Dance has returned to CAP UCLA’s Royce Hall. Ronald K. Brown brought his company “Evidence” to open the pandemic shuttered Hall after two long years. There was palpable excitement in the air as the guests were welcomed with a special exhibit of music, books, photos, speeches and archival materials relating to the performance. In particular was a past interview with activist, Angela Davis a former UCLA professor and the voice of choreographer Brown’s opening piece “The Equality Of Night and Day: First Glimpse.”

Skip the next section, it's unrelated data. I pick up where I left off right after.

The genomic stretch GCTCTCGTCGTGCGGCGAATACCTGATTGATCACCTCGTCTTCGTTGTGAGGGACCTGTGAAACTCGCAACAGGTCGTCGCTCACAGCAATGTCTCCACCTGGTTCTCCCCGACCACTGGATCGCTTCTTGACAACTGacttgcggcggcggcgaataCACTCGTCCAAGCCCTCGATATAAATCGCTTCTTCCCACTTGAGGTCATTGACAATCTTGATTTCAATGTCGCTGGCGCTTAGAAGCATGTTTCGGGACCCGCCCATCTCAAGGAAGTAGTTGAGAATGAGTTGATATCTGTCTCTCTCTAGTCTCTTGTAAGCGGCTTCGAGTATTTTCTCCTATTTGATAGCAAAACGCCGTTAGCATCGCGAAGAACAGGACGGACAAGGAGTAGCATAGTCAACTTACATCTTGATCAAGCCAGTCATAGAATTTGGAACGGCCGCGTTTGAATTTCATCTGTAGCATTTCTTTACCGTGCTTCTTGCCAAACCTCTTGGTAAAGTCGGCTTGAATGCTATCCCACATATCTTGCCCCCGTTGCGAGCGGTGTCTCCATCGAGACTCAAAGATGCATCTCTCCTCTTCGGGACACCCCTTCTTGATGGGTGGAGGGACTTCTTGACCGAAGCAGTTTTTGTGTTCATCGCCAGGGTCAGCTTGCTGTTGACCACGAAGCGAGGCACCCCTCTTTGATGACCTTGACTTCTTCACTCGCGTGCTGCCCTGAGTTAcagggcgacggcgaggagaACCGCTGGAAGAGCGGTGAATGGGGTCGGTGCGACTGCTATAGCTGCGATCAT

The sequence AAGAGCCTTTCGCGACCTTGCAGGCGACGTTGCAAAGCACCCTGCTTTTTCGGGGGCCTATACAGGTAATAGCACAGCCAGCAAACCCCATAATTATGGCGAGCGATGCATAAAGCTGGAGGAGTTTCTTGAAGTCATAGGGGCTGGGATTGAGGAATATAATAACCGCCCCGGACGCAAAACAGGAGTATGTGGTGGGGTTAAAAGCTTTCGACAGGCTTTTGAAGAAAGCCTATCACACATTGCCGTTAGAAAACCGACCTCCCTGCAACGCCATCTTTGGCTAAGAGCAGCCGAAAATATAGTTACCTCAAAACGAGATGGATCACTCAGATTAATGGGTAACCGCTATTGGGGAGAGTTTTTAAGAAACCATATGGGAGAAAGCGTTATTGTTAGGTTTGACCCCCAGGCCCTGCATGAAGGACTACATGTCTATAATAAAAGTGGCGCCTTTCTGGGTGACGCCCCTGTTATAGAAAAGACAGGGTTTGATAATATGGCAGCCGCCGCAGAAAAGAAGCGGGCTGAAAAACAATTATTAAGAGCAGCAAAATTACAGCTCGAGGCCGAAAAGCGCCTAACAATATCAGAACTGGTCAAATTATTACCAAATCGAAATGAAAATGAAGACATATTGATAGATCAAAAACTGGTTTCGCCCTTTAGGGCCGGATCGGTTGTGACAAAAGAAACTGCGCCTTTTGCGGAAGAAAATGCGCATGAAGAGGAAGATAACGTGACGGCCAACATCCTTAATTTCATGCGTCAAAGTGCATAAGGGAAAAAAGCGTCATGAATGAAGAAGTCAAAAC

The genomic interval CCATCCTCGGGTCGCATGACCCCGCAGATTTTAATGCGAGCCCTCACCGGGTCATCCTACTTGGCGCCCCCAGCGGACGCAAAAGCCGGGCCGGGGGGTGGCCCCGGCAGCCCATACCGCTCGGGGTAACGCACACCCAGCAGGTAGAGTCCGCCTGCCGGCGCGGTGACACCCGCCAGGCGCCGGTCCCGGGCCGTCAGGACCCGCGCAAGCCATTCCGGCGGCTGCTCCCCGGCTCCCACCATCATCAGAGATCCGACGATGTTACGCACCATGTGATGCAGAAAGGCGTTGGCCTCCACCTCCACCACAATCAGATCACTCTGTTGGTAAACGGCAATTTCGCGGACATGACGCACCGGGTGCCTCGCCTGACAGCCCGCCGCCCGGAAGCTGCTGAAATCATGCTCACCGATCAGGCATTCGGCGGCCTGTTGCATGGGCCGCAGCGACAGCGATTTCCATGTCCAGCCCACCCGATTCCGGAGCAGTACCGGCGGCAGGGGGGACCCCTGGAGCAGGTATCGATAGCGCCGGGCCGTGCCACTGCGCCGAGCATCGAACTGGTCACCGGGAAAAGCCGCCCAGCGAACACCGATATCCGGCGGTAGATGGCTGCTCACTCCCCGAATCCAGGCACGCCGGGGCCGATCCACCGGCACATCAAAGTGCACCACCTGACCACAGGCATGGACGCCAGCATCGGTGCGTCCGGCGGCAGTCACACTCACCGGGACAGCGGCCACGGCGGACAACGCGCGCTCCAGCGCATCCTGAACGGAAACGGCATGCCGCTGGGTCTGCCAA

Brown was smart to enlist the accomplished jazz pianist and composer Jason Moran to score this meditation on the equality of night and day, the equinox. With the use of early Angela Davis speeches in which she speaks to “presumptions of family, community, democracy and justice” there is ample material for choreographic inspiration. Starting slowly with a pastoral feel the rising sun reveals the dancers in layered sapphire blue costumes, beautifully designed by Omotayo Wunmi Olaiya, to flow with the movement. The effective lighting design of the movement of the sun in a twenty-four hour day, was by Tsubasa Kamei.

Ronald K. Brown / EVIDENCE - "The Equality of Night and Day: First Glimpse" - Photo by Rose Eichenbaum

Ronald K. Brown / EVIDENCE – “The Equality of Night and Day: First Glimpse” – Photo by Rose Eichenbaum